If I’ve learned anything from reading, and watching, science fiction all my life it’s that anything we can imagine we can eventually accomplish. For example, in the late sixties a show called Star Trek featured hand held communications devices that the crew of the Enterprise used to routinely communicate with each other wirelessly. Ok, so this wasn’t that far fetched. We had radio transceivers that could do that job. The were called walkie-talkies.
The thing that was missing was the infrastructure to allow the solution to scale to the point where everyone could have their own communication device, we call them cell phones, and could talk to practically anybody else on the planet. Not only that, but these cell phones now embody computers, cameras, music players, as well as no less than three radios on different bands for different purposes.
The cell phone exists because Gene Roddenberry imagined it and some engineer decided that he could build it. What’s next? We already have self driving cars. We are well on our way to building fleets of space ships with which to colonize the solar system.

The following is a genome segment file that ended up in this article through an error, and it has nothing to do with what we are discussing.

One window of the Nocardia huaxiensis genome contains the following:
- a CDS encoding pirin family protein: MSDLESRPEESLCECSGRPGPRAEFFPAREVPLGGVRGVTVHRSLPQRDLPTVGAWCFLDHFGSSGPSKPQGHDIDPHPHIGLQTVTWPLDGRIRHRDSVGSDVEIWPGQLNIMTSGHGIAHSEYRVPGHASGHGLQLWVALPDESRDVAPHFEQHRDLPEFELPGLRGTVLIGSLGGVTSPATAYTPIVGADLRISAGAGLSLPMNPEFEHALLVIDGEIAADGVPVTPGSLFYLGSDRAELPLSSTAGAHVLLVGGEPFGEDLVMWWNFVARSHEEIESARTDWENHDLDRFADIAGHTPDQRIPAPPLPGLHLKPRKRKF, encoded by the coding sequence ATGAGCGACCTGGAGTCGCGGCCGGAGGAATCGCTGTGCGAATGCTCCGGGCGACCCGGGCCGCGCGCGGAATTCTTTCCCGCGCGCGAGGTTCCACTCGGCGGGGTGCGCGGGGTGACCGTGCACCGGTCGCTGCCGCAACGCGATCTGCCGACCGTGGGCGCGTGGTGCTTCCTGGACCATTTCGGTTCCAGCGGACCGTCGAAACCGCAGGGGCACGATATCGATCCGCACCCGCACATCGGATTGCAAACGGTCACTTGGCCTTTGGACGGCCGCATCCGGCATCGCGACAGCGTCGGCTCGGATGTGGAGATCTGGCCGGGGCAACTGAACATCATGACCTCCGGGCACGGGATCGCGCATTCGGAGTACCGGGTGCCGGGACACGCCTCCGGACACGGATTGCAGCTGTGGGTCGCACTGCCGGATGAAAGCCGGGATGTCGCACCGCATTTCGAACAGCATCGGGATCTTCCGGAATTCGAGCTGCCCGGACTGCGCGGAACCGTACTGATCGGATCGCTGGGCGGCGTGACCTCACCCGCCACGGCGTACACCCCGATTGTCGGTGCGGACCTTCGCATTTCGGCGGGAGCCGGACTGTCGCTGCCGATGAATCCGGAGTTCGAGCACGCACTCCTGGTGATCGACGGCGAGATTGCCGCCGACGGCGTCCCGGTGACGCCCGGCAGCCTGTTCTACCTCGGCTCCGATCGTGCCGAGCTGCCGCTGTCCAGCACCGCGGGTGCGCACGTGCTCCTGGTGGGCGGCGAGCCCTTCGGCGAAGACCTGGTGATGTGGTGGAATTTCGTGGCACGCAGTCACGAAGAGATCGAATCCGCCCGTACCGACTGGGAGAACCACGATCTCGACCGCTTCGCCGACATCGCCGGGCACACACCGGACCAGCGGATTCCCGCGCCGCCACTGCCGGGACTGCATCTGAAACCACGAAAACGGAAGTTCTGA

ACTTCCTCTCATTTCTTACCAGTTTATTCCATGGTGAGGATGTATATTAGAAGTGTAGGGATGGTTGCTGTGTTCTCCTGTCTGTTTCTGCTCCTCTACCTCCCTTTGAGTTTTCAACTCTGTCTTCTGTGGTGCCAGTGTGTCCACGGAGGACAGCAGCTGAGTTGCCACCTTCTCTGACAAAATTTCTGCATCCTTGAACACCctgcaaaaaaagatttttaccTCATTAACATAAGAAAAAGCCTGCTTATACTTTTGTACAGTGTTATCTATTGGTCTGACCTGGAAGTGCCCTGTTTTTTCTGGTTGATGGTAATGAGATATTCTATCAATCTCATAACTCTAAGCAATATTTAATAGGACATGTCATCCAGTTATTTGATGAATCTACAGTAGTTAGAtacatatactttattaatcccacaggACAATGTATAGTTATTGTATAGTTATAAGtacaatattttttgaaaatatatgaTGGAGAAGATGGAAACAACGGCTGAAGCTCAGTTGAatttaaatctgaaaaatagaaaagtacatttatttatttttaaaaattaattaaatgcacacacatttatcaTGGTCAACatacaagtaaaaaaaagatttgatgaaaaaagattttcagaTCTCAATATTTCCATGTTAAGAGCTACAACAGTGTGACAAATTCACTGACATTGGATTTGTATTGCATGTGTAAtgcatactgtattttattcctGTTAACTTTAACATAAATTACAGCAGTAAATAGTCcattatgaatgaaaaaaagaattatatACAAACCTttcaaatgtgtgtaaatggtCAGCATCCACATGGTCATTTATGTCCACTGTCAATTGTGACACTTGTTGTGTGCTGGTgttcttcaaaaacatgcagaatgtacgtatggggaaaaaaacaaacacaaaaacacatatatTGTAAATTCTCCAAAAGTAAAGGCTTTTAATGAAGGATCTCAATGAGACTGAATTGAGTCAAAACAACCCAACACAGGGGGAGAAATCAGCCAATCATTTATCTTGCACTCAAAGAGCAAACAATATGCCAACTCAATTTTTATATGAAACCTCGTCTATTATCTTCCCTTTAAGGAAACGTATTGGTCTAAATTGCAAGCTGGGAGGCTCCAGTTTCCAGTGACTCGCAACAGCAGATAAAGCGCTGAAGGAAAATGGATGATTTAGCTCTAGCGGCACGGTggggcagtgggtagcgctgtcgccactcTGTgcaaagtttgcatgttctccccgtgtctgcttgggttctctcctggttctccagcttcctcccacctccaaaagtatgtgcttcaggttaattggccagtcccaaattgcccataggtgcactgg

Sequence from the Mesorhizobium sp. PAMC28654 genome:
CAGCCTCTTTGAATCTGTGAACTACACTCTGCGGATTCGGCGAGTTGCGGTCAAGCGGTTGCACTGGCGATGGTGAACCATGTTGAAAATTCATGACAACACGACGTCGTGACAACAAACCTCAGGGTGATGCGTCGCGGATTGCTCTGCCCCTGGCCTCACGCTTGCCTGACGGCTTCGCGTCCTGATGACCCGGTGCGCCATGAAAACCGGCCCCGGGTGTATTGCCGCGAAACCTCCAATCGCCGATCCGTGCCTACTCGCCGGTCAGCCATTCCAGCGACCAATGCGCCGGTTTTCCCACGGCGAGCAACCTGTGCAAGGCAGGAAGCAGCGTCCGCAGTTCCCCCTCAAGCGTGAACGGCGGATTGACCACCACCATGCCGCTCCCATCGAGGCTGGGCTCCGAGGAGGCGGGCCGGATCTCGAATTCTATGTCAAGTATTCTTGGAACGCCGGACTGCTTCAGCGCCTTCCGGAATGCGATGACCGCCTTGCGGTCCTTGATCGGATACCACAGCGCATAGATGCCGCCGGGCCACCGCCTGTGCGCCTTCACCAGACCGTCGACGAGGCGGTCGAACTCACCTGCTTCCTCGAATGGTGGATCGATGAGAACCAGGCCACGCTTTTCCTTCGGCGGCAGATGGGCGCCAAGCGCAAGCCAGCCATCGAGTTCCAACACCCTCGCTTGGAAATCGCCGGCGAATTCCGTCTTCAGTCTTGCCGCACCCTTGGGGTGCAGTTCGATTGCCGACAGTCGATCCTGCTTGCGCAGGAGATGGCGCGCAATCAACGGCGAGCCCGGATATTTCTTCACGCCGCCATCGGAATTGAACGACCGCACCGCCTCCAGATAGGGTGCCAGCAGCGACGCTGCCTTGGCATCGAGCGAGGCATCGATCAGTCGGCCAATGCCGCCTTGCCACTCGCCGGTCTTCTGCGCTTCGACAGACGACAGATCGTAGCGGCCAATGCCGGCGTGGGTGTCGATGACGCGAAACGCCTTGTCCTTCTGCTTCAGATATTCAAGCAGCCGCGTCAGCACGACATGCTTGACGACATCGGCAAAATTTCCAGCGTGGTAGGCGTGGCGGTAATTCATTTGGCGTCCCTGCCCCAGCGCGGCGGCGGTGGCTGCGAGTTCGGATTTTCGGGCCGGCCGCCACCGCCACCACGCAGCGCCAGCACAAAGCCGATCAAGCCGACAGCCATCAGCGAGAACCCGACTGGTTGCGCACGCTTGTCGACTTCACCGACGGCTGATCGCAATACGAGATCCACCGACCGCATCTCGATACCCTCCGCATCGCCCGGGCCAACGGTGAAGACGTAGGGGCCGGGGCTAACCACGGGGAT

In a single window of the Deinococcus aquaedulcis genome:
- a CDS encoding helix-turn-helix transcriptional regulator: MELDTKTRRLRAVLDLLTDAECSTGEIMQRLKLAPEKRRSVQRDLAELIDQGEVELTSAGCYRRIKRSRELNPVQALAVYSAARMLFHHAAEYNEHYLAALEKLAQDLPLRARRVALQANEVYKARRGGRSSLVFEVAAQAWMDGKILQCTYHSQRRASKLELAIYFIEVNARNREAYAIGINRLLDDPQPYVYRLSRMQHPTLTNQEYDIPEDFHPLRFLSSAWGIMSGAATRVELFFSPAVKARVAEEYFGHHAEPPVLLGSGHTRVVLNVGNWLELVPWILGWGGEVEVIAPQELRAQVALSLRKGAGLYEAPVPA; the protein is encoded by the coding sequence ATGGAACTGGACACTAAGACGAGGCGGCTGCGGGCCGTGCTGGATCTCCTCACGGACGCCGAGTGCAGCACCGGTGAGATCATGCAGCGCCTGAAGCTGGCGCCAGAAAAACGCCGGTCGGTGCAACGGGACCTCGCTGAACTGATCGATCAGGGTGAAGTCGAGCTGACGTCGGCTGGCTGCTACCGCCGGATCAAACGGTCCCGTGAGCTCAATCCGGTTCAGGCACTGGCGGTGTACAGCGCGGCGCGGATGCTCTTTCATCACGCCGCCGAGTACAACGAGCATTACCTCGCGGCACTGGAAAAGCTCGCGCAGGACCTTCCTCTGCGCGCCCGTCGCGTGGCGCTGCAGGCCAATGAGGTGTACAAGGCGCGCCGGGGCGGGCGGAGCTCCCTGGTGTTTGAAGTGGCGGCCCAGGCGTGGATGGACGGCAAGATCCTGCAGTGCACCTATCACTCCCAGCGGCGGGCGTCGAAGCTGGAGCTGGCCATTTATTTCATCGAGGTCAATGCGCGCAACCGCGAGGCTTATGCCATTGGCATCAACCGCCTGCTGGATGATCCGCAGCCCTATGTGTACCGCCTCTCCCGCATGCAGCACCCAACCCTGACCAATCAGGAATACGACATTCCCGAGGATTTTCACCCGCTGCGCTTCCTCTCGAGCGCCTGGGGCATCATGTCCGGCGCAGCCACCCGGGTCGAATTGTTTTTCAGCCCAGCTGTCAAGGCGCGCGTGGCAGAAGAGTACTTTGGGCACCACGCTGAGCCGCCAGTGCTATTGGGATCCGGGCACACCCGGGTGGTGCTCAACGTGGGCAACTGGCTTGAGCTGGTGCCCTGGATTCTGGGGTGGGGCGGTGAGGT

Our electronics gets smaller and smaller. Intel just announced a CPU chip with eighteen cores on it. And while I sit here wondering what we’ll do with eighteen cores on a single chip, another part of my brain is remembering the old adage that applications expand to consume all resources available to them. The question becomes what will we be able to do with eighteen cores?
Artificial Intelligence is another area of rapid advancement. We have been predicting the advent of Artificial General Intelligence in science fiction for many decades. Now, it seems like it is actually going to happen in the near future. We have an entire stable of specialized AI applications. For instance, face recognition, sound recognition, pattern recognition, just to name a few.
We have Siri, Alexa, and Echo, all listening to hear what we are asking and searching the web, one of the more surprising developments of the last decade or so, for any and all knowledge know to mankind. Gone are the days of bar bets about who recorded what song and when? Or who played Billy Mummy’s big sister on Lost in Space (Angela Cartwright)?
In short, all of these wonders, even search engines started life in the fertile imaginations science fiction writers. If you want to know what new product tomorrow’s headlines are going to announce just dig out your back issues of Fantasy & Science Fiction or Analog Magazine. At the rate we’re going, we’ll have a hard time remembering what the world was like ten years ago, much less fifty.
Sweet dreams, don’t forget to tell the ones you love that you love them, and most important of all, be kind.